Changing trend

THE results of the Sparkassen chess meeting at Dortmund where the three established stars scored only as much as the emerging stars goes to prove that things are fast changing in the chess world.

Often the top players end up playing each other too much and for too long. It stirs up good healthy rivalry but does nothing to open up the doors to the emerging stars. The longstanding Karpov versus Kasparov duels from 1984 to 1990 did more harm to chess overall than good.

The new mix of 50% established and 50% emerging players displayed that results do not always favour the higher-rated players. For one good reason: the elite players are seldom used to playing against different styles and are less flexible when it comes to such battles.

They say Kasparov decides who plays in the Linares tournament. But they pick the top from the rating list sometimes even sacrificing the Spanish player. Facing the same players again and again leaves the top players always at the top. Emerging players have to play a few open tournaments for survival or the Olympiads when all their Elo gains get drained leaving them back at where they started.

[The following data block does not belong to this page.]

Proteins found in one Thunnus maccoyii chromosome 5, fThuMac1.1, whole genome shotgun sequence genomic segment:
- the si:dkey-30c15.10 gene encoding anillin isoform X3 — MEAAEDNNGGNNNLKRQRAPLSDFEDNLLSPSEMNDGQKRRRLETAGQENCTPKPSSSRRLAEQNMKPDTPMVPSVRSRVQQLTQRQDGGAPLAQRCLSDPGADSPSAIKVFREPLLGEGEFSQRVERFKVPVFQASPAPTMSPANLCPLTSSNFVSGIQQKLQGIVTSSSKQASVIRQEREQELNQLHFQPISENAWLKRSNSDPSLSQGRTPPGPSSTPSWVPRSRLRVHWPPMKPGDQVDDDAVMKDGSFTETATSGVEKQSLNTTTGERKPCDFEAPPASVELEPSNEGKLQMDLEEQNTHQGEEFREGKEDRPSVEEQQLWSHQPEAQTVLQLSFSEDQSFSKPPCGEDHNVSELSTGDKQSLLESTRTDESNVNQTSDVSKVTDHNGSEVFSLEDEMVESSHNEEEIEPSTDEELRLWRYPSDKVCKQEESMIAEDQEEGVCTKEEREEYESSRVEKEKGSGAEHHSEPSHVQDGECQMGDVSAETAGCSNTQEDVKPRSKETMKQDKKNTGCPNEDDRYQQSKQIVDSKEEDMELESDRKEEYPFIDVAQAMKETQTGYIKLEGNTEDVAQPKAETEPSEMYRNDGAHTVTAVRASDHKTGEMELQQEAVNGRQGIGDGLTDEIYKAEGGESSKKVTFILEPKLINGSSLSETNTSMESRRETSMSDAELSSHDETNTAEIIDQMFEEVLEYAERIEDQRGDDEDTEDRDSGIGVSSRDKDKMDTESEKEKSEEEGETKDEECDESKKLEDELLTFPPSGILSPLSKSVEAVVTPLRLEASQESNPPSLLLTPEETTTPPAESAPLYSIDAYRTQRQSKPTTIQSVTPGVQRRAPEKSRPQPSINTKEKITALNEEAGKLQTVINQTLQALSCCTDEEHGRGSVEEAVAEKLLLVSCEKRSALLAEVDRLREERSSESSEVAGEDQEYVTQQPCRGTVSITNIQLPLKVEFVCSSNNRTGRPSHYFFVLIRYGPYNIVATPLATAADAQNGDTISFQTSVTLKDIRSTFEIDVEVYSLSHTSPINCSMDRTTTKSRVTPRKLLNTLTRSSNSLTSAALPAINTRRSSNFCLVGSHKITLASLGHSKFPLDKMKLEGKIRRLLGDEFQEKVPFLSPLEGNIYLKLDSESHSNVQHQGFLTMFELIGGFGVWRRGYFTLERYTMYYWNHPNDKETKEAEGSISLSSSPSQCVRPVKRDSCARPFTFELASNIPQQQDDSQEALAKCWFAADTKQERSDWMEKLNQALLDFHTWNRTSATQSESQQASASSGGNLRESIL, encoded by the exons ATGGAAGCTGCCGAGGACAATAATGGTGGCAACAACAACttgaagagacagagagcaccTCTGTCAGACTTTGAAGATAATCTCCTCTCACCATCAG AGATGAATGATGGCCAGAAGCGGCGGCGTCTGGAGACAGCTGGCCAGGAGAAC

Emerging players also know that this is an opportunity they ought to seize to make it up the ladder.

The established player is also paid a sizeable appearance fee, hurting his motivation further. The emerging players do not know to pause for draws when things are going against them. They have wild results far from being stable.

Top players are already thinking about the next event if they fail to get their expected score by the half way mark. They minimise their damage. Kramnik is suffering from playing various styles and is unable to win games. Anand was expected to have pushed for more in the last two rounds. Leko lacked what is called the finishing touch.

Radjabov is an emerging star, Bologan is an experienced player who has been there for quite some time now and Naiditch is starting to feel the super category class. Also, Kramnik and Leko are looking for their match to happen and are eagerly looking for payday for their world championship match. Anand recovered wonderfully well but then stopped short of reaching his expected score.

This combination may have been forced on the organisers for budget reasons but is a worthy try to implement in other events and the reflections are to be analysed with emerging players such as Krishnan Sasikiran, Etienne Bacrot and Teimour Radjabov.